Price Support for WTI Breaks

  1. Indecision boosts price volatility
  2. EIA and API report widely divergent estimates of U.S. crude oil stocks
  3. Indecision reflects uncertainly over presidential election, broad economy and interest rates and OPEC production cut
  4. Natural gas injection rate picks up
Al pic 2009_cropped

Alan Levine Chairman, Powerhouse

The Matrix

Indecision continues to rule the day in oil prices.

The American Petroleum Institute (API) reported an increase of 4.8 million barrels of crude oil inventory for the week ending October 21, 2016. The Energy Information Administration (EIA) reported a decline of 600,000 barrels in domestic crude oil supply for the same period. When the API data was released, prices fell but did not break support. The far more bullish EIA data initiated a short, sharp rally but this did not hold and prices drifted lower.


Uncertainty about the direction of price reflects broader indecision in the general economy. Three factors that remain unresolved at writing are important when considering the direction of oil prices. The presidential election has proven to be a significant attention getter. Economic policy discussions have been in short supply, creating problems for those trying to determine how the economy might be affected by the outcome.

Interest rates are an important component of the economic outlook. Almost certainly a rate increase is collateral damage of the election season. The September meeting of the Fed left rates unchanged. The Federal Open Market Committee said, “The Committee judges that the case for an increase in the federal funds rate has strengthened but decided, for the time being, to wait for further evidence of continued progress toward its objectives.” This is Fed-speak for the as yet unresolved election, the economy and its hand maidens, inflation and markets.

Uncertainty cannot be more clearly seen than in reactions to the proposed OPEC production cut. Last week, Saudi Arabia and Persian Gulf producers expressed willingness to reduce “peak oil output” by 4%. This has since fallen apart. Libya, Nigeria and Iran are arguing for permission to increase production by 1.5 million barrels daily. And Iraq is arguing for exemption from any cuts in recognition of its many years of conflict-related underproduction.

Supply/Demand Balances

Supply/demand data in the United States for the week ending October 21, 2016, were released by the EIA.

Total commercial stocks of petroleum decreased 8.7 million barrels during the week ending October 21, 2016.

Draws were reported in stocks of gasoline, distillates, residual fuel oil, propane and other oils. Builds were reported in stocks of fuel ethanol and K-jet fuel.

Commercial crude oil supplies in the United States decreased to 468.2 million barrels, a draw of 0.6 million barrels.

Crude oil supplies decreased in two of the five PAD Districts. PADD 2 (Midwest) crude oil stocks fell 1.4 million barrels, and PADD 5 (West Coast) stocks declined 2.2 million barrels.

PAD District 1 (East Coast) crude oil stocks experienced a build of 0.2 million barrels, PADD 3 (Gulf Coast) crude oil stocks expanded 2.0 million barrels and PADD 4 (Rockies) stocks increased 0.9 million barrels.

Cushing, Oklahoma, inventories decreased 1.3 million barrels to 58.4 million barrels.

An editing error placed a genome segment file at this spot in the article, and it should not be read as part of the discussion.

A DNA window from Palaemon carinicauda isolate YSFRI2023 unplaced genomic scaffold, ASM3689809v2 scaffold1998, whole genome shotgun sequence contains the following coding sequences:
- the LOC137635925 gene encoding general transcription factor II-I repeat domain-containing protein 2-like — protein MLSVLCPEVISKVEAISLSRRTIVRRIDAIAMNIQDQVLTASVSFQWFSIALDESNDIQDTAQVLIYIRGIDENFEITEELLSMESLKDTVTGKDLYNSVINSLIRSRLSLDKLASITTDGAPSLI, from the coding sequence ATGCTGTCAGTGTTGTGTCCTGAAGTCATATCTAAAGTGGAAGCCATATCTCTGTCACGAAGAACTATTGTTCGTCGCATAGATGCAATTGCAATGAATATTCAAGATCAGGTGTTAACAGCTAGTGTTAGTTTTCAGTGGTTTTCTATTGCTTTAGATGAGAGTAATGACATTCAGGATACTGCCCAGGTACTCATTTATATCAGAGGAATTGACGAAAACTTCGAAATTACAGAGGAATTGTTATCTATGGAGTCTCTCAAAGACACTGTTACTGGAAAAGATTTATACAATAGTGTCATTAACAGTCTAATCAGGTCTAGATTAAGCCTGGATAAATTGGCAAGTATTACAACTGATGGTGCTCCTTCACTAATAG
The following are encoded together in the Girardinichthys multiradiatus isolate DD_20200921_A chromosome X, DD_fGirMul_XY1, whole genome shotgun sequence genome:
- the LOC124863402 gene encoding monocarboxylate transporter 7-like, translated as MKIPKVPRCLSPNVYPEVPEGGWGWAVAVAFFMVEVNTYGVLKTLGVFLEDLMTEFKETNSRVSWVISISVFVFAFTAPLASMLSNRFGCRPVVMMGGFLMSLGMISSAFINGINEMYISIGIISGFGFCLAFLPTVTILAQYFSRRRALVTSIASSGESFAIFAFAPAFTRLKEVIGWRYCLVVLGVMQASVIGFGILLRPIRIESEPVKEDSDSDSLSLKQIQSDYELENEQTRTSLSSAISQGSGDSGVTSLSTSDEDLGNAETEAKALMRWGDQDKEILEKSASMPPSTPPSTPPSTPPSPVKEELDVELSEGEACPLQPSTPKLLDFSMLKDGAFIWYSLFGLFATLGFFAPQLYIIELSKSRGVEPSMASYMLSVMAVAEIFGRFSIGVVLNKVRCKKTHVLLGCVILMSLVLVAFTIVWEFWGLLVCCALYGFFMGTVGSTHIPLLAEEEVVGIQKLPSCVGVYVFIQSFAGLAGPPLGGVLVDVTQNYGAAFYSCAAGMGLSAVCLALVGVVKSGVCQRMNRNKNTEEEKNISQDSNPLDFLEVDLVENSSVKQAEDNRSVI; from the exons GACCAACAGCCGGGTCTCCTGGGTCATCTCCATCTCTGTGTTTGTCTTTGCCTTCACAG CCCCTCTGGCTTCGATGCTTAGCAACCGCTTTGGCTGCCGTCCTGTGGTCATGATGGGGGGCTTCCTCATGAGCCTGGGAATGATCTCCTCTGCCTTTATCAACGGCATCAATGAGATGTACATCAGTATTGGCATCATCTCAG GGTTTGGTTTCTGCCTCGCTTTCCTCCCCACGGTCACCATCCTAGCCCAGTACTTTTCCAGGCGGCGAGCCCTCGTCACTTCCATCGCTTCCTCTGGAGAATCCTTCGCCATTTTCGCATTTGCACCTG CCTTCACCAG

Domestic crude oil production increased 40,000 barrels daily to 8.504 million barrels per day.

Crude oil imports averaged 7.016 million barrels per day, a daily increase of 109,000 barrels. Exports declined 24,000 barrels daily to 415,000 barrels per day.

Refineries used 85.6% of capacity, an increase of 0.6 percentage points from the previous report week.

Crude oil inputs to refineries increased 182,000 barrels daily; there were 15.552 million barrels per day of crude oil run to facilities. Gross inputs, which include blending stocks, increased 116,000 barrels daily to 15.787 million barrels daily.

Total petroleum product inventories saw a decrease of 8.1 million barrels from the previous report week.

Gasoline stocks declined 2.0 million barrels; total stocks are 226.0 million barrels.

Demand for gasoline increased 320,000 barrels per day to 9.118 million barrels daily.

Total product demand grew 748,000 barrels daily to 20.465 million barrels per day.

Distillate fuel oil supply decreased 3.4 million barrels; total stocks are 152.4 million barrels. National distillate demand was reported at 4.166 million barrels per day during the report week. This was a weekly increase of 179,000 barrels daily.

Propane stocks decreased 2.1 million barrels to 100.6 million barrels. Current demand is estimated at 1.130 million barrels per day, a decrease of 175,000 barrels daily from the previous report week.

Natural Gas

According to the EIA:

Net injections into storage totaled 73 Bcf, compared with the five-year (2011 – 2015) average net injection of 76 Bcf and last year’s net injections of 67 Bcf during the same week. The weekly net injection to storage has fallen below the five-year average for 25 straight weeks. However, this week’s report marks the smallest weekly deficit to the five-year average net injection since April 2016.

Although weekly net injections continue to lag behind the five-year average pace, recent injection activity has increased significantly from earlier in the refill season. Weekly net injections so far during the 2016 refill season averaged 48 Bcf per week, while over the past four weeks, the weekly net build averaged 77 Bcf. Working gas stocks for this week total 3,909 Bcf, which is 182 Bcf more than the five-year average and 52 Bcf more than last year at this time.

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Powerhouse is a registered affiliate of Coquest, Inc.

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